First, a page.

Youngest live portrait artist - Haris Imtiyaz Khan sets world record
PUNE, Maharashtra, India--Child prodigy artist Haris Imtiyaz Khan, now twelve years old, was able to draw a live portrait, using charcoal, since he was only ten , setting the world record for the Youngest live portrait artist.
Photo: Rajpal Yadav, Miss India Universe Tanushree Datta, Haris Imtiyaz Khan at the painting exhibition by Child prodigy Haris Imtiyaz Khan.
His work has been appreciated by great personalities like former Indian president A.P.J Kalam Sahab, Actor Dilip Kumar, Dev Anand, Aamir Khan, Priya Dutt, Suresh Kalmadi, Ram Gopal Verma, and many more.
His parents, Huma and Imtiyaz Khan realized this inborn talent when he was three years old.
At the age of 7, he made a portrait of Mahatma Gandhi and till date he has held 8 exhibitions of his portraits in Pune and Mumbai.
Haris was selected as the youngest artist in a competition in New York. This was an online competition in which artists from all over the world participated. Many of these artists were far more senior and experienced than Haris. News channel IBN 7 selected Haris as one amongst five youngest artists. He has also received an appreciation letter from former President Dr APJ Abdul Kalam.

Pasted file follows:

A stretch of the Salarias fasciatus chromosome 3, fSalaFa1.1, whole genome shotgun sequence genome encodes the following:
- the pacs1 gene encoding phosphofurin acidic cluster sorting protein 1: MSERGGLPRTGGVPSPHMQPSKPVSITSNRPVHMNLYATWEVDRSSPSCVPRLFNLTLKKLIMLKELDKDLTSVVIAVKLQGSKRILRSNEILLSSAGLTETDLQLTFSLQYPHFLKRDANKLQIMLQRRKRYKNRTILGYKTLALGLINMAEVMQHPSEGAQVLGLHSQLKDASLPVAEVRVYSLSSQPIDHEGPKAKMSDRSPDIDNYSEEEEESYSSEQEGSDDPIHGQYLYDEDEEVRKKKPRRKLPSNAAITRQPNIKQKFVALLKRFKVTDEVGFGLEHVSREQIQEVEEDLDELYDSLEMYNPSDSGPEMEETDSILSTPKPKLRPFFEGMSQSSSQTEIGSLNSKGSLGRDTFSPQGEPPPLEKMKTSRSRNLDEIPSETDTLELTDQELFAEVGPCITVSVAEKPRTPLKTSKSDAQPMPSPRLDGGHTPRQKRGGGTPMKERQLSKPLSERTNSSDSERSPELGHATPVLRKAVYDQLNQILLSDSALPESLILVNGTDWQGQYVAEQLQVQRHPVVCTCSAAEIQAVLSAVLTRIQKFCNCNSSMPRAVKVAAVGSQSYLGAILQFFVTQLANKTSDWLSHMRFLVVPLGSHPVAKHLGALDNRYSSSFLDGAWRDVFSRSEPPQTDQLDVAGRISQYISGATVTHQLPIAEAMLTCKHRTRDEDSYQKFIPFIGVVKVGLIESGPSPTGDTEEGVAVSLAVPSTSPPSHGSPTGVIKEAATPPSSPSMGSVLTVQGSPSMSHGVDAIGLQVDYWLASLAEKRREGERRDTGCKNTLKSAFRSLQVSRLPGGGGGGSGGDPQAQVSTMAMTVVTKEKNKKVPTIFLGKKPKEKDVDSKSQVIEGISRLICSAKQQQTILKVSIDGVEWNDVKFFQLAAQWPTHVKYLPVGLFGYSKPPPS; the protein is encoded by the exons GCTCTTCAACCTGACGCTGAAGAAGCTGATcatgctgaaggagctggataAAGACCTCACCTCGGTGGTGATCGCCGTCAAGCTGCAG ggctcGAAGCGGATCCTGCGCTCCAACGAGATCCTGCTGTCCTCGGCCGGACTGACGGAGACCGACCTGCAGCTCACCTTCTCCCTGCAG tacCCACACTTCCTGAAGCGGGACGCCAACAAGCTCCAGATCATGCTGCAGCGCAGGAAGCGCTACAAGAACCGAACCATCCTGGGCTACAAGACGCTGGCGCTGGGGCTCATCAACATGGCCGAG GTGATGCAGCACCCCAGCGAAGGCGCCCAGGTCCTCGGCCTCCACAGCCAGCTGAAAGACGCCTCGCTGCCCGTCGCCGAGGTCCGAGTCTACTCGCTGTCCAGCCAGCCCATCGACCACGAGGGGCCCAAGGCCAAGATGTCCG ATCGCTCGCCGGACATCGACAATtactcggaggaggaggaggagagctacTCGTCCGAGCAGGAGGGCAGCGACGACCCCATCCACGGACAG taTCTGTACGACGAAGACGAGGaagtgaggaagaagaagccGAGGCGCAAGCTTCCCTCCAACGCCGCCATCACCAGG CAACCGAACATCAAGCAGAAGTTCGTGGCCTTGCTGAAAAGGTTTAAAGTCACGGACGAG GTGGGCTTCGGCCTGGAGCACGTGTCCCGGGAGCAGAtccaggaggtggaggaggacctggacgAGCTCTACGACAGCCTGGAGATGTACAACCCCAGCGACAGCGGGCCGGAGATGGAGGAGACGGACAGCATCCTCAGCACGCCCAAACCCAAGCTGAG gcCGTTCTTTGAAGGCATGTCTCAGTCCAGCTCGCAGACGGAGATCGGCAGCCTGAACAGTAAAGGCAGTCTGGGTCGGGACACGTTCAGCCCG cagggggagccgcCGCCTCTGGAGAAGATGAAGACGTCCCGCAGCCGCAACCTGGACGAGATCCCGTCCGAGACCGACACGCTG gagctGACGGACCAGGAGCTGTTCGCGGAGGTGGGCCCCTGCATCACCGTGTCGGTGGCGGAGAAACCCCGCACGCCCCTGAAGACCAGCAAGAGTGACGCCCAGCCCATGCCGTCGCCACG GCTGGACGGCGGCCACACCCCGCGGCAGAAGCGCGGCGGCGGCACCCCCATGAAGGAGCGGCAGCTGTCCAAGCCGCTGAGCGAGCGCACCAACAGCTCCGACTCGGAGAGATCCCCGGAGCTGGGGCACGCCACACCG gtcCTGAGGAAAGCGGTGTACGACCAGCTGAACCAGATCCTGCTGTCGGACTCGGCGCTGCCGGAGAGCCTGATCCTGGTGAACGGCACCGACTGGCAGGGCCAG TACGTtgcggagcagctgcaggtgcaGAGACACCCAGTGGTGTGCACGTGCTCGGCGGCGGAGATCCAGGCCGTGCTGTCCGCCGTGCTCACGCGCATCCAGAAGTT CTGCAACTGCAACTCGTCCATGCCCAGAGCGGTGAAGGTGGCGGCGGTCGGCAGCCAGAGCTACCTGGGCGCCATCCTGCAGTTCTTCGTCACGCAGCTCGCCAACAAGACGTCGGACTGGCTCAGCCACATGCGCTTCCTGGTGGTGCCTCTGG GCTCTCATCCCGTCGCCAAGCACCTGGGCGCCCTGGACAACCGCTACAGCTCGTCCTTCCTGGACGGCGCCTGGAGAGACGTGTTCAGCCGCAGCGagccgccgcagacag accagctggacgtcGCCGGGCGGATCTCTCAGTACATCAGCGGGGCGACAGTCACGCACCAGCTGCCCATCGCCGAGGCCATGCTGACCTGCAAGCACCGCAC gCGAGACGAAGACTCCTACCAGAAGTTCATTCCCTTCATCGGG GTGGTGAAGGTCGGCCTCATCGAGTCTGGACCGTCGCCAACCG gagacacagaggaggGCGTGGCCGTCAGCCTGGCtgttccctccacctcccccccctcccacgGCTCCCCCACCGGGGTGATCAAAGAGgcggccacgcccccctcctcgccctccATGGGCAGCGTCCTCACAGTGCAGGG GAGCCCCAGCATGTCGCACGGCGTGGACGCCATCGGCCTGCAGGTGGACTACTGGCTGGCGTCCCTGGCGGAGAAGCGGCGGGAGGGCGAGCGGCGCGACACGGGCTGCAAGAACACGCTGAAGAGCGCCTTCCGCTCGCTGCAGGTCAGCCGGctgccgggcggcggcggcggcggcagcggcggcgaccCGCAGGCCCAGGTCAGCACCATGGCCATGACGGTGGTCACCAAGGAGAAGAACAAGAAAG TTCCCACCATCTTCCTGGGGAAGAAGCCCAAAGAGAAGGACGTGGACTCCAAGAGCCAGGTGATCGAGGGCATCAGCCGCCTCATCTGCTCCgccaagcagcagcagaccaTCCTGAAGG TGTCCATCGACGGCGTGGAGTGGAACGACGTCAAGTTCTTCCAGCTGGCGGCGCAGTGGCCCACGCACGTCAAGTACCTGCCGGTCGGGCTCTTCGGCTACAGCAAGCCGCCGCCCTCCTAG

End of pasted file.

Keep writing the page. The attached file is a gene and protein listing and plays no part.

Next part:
Haris has also won 'Pride of Pune' contest. His work has been appreciated by Child Art Magazine in United States.
He already has held Nine solo exhibition in India and most of my painting have been sold because of its uniqueness.
He developed his talent without taking art classes. He can make live portraits using charcoal and
his fingers or using a brish on any surface.
Haris said that he was greatly influenced by great personalities like Mahatma Gandhi, Mother Teresa and Rabindranath Tagore.
Haris says: "Before moving to Pune I lived with my large extended family in the small town of Burhanpur. I was very close to my Grandfather then. He was a great inspiration to me. He always told me about the story of freedom fighters like Mahatma Gandhi and others. That's why I have drawn so many portraits of Mahatma Gandhi."
"He used to make portraits of Mahatma Gandhi earlier and has recently taken up contemporary art. His father is a poet and he listens to his poetry and also to Mirza Ghalib and then he tries to put the emotions on canvas. Therefore, most of his paintings are a mixture of pain and hope," says Huma Khan, his mother. His parents aim to send him to France School of Arts once he grows up.